As we look to close the page on calendar year 2021 and head into 2022, we continue to see uncertainty affecting the outlook for the commercial real estate market as it recovers from and tries to survive the COVID-19 pandemic. Real estate users' needs are shifting in reaction to the pandemic. Landlords, developers, and owners must remain creative, adaptive, flexible, and receptive to changing space needs to be well-positioned to succeed in the future.
Uncertain Path Forward
A CEO I recently spoke with described the current state of the commercial real estate market as being "in limbo." The recent emergence of the Omicron variant is a gloomy reminder that the pandemic continues to impact the global economy and presents opportunities and obstacles for different geographic markets and asset classes.
Demand for office space is impacted by the recent spikes in infection rates and continued trepidation about returning to work in the office. Many top U.S. cities continue to see reduced foot traffic compared to pre-pandemic levels as fewer people commute to work and travel, which has the effect of softening demand for office space and prevailing rents. Eventually, these cities will rebound, but the question is when.
The widespread return to the office this past fall that many hoped for hasn't yet materialized as the whole nature of work continues to undergo fundamental shifts. Property owners are in flux as they develop future occupancy strategies and projects. According to national statistics, demand for new office space has generally softened through the fall and into early winter, and landlords are increasing concession packages and amenities to attract and retain tenants more competitively.
A tight labor market also affects the outlook for office space, as employers must continue to offer employees flexible work-from-home options to remain competitive in the market. Notably, demand for office space has a ripple effect on the travel, retail, and hospitality industries
While demand for office space has softened, industrial and warehouse space demand continues to thrive and exhibit strong performance. Companies continue to acquire and lease warehouse and stocking spaces to accommodate continued e-commerce activity and address "last mile" delivery and logistics issues as consumers continue to shop remotely.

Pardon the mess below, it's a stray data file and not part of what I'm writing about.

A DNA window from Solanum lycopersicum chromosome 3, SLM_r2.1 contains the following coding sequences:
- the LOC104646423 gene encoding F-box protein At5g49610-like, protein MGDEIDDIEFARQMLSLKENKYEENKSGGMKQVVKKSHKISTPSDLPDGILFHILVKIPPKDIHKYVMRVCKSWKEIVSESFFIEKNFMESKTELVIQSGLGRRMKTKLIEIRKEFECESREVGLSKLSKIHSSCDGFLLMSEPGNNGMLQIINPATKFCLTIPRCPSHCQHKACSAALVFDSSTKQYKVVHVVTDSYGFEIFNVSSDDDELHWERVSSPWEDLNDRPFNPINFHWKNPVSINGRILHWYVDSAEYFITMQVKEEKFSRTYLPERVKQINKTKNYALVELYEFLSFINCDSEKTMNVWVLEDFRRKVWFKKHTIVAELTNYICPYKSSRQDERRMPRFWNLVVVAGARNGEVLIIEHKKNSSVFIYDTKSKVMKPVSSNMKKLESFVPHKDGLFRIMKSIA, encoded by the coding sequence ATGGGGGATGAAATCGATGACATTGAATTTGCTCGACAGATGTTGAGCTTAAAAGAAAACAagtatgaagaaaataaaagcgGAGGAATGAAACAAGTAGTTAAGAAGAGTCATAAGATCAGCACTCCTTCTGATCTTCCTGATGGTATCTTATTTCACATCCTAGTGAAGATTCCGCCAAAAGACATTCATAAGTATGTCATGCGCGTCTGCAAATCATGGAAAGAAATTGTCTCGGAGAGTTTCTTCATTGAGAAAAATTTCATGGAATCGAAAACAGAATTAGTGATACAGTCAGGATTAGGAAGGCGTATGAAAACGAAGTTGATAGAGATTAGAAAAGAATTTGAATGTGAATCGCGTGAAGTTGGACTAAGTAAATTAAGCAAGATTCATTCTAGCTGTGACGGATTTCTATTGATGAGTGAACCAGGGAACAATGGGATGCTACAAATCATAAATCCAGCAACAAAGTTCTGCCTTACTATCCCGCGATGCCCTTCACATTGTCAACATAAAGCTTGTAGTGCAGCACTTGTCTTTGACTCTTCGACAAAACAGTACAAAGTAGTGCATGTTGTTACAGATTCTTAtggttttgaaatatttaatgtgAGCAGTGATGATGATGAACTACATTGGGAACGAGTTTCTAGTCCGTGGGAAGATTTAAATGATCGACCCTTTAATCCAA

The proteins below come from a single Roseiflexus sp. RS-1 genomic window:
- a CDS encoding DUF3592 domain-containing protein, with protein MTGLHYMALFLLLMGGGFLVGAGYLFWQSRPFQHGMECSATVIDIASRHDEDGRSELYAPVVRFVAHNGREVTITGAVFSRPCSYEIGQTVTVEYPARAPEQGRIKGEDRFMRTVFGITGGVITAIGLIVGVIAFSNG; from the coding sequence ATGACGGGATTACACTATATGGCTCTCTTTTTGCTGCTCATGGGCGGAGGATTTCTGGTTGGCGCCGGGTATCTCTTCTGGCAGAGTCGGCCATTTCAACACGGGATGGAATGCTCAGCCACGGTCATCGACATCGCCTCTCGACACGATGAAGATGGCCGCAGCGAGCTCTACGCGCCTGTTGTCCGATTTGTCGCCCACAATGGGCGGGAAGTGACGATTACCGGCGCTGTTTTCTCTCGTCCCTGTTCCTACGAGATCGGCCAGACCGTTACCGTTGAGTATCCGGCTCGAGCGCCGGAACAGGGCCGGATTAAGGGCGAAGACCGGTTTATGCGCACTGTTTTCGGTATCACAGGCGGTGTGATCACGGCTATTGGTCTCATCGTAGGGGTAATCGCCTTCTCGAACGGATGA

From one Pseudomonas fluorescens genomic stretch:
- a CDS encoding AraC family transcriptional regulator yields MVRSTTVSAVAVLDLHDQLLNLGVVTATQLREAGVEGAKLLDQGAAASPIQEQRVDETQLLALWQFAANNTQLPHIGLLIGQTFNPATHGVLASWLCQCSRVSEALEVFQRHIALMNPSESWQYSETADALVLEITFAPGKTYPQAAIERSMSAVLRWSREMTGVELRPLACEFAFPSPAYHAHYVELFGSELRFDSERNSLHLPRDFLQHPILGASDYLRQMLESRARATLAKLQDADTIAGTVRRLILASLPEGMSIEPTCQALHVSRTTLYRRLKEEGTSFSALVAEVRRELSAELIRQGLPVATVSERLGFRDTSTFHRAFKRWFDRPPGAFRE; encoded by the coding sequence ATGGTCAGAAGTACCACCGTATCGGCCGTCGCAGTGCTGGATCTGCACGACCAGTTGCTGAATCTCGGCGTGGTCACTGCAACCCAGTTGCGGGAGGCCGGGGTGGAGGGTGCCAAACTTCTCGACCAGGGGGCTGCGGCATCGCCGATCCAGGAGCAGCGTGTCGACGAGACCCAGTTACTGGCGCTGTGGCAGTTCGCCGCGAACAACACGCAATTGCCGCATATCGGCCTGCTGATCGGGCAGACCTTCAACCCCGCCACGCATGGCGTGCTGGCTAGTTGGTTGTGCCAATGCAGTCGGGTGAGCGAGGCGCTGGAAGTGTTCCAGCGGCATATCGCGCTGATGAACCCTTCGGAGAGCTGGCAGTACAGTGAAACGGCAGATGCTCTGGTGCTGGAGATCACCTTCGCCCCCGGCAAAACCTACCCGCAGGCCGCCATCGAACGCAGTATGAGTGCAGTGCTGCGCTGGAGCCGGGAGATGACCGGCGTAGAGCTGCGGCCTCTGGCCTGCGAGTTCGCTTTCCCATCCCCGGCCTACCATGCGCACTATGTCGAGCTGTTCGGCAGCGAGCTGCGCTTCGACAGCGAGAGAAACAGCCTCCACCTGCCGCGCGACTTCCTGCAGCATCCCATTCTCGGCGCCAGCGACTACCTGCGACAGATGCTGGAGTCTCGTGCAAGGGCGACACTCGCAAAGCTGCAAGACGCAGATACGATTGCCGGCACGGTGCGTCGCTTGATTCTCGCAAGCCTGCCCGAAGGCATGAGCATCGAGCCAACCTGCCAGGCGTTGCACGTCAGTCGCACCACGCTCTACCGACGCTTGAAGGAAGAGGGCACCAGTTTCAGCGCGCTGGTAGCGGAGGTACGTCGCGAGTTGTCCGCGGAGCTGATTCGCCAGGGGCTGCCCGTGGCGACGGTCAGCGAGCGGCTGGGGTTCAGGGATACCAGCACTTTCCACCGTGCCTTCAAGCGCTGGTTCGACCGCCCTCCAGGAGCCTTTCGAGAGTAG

Many owners and developers are repurposing real estate to accommodate new ways of living and working to future-proof their assets and remain competitive in an ever-changing environment. I expect to see increased conversion of existing spaces to new uses (i.e., redesigning existing office space to eliminate individual offices or work stations to accommodate flexible working and co-working arrangements).
"Time May Not Be On Your Side"
Supply chain backlog and disruptions, material and labor shortages, and rising costs of labor and materials continue to significantly impact the commercial real estate market. Current delays are expected to continue well through 2022, with some research analysts conservatively expecting the backlogs to continue into 2023. With that outlook, it remains critically important to carefully review and negotiate contractual provisions tied to completion milestones or otherwise impacted by an inability to timely procure materials and commence, perform, or complete construction.
Additionally, we see clients experience delays in obtaining permits, approvals, and sign-offs from municipal and government agencies. It is important to consider protective permitting contingencies on new development and construction projects, whether it be a ground-up development or the build-out of a retail showroom.
Due diligence inspections and reviews are taking longer to complete as third-party vendors, such as surveyors, architects, engineers, analysts, environmental consultants, and title examiners, simply have more deals than they can handle. Many clients are experiencing extended lead times when procuring third-party diligence.
Companies and government agencies continue to work remotely and/or with reduced staff; continuing government restrictions and social distancing measures further contribute to the delay issues.
Low-interest rates and the continued availability of credit and financing have led to a sharp increase in transaction volume.
Concerns about potential increases to capital gains taxes in 2022 under President Biden's proposed plan are creating unprecedented deal volume, particularly in the M&A space where many deals involve owned or leased real estate.
With such a saturated and frenzied market, it's important to ensure transaction documents provide sufficient time to complete diligence review with current delays.